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Day 4 - Meditation Invitation

Welcome to Day 4! 

I can’t believe we’re almost to the end of our time together. I know this invitation was only a mere 5-days, but you might already be encountering some road blocks or pretty good reasons as to why you don’t have time for this. 

Have you ever heard the parable that goes something like this?:
The student goes to his teacher and asks, “How long should I meditate for?”
The teacher replies, “If you have time, 20 minutes. If you don’t have time, an hour.”

If you’re anything like me, this story might make you chuckle, or roll your eyes, but have you ever found this to be true? I know I have. In those moments when I feel frantic, overwhelmed and distracted, what I really need more than anything is space and some serious time to regroup, but it might also be the hardest thing to give myself.

So my question to you is, in those times when you feel overly distracted and uninspired, how you can you stick with it? How can you allow those emotions and thoughts to be present, without hijacking your need for daily refuge? 

A side note about today’s practice: I’m sharing one of my favorite guided meditations - yoga nidra. This practice has the side benefit of deep relaxation. So with that, you might choose a reclining position over a seated posture, and make sure the body is warm and comfortable.

From the cushion,


Poem(s) of the Day:

I couldn’t decide between these two so I’m sharing both. Clearly, I love Mary Oliver :)

Invitation by Mary Oliver

Oh do you have time
to linger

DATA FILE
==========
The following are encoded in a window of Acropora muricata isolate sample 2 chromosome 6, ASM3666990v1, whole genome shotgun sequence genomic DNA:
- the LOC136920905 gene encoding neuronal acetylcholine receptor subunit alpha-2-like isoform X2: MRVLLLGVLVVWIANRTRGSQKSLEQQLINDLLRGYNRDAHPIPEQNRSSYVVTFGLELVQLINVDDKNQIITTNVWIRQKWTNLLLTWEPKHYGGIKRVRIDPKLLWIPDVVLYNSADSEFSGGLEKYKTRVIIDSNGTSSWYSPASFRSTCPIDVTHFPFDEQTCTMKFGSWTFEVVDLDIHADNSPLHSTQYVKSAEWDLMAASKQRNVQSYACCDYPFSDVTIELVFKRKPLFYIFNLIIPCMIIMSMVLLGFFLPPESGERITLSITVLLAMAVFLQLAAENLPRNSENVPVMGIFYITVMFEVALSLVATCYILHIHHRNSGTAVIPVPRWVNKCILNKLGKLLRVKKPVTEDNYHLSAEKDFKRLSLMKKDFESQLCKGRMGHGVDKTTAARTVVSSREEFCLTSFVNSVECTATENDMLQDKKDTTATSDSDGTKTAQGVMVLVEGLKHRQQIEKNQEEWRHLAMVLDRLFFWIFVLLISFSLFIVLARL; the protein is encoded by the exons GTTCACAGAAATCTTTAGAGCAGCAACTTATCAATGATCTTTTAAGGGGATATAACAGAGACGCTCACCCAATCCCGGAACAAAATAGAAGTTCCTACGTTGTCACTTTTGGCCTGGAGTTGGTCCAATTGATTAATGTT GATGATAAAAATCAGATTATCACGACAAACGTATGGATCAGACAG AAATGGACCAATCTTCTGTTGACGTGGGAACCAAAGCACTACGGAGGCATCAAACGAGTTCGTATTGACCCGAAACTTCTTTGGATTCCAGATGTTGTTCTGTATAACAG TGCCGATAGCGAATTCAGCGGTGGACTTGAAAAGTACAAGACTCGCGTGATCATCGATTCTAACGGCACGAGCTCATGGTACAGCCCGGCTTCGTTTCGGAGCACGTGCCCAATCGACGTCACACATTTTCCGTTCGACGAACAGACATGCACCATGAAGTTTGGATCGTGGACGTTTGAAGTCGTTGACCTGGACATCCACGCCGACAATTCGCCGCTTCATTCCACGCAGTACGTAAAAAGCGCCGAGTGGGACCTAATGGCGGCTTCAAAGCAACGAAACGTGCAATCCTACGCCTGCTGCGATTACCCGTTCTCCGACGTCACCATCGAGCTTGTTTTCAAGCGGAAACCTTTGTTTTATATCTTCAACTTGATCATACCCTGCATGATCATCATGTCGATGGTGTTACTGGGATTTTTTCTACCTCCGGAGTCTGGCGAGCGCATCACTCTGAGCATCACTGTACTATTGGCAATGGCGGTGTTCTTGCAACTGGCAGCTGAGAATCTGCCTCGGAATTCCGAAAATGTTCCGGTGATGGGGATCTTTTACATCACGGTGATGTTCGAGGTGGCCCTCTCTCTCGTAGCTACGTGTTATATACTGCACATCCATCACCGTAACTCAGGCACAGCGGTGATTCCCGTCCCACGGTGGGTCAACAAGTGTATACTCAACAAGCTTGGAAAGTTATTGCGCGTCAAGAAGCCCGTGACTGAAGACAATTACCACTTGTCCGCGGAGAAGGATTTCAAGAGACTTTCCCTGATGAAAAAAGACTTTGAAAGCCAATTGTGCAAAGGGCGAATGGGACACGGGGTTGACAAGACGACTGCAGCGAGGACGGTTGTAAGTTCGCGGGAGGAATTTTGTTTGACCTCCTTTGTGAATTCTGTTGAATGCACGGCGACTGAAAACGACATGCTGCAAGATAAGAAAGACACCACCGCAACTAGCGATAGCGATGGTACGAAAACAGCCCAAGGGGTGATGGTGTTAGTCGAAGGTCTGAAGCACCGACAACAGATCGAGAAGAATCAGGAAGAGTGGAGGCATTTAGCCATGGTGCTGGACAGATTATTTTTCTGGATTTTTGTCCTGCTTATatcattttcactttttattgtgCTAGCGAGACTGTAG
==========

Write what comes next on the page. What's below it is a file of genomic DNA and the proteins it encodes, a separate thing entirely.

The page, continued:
for just a little while
out of your busy

and very important day
for the goldfinches
that have gathered
in a field of thistles

for a musical battle,
to see who can sing
the highest note,
or the lowest,

or the most expressive of mirth,
or the most tender?
Their strong, blunt beaks
drink the air

as they strive
not for your sake
and not for mine

and not for the sake of winning
but for sheer delight and gratitude –
believe us, they say,
it is a serious thing

just to be alive
on this fresh morning
in the broken world.
I beg of you,

do not walk by
without pausing
to attend to this
rather ridiculous performance.

It could mean something.
It could mean everything.
It could be what Rilke meant, when he wrote:
You must change your life.

Swimming One Day in August by Mary Oliver

It is time now, I said, for the deepening and quieting of the spirit among the flux of happenings.

Something had pestered me so much
I thought my heart would break.
I mean, the mechanical part.

I went down in the afternoon
to the sea
which held me, until I grew easy.

About tomorrow, who knows anything.
Except that it will be time, again,
for the deepening and quieting of the spirit.

Daily mantra:

Never pass up a chance to do nothing.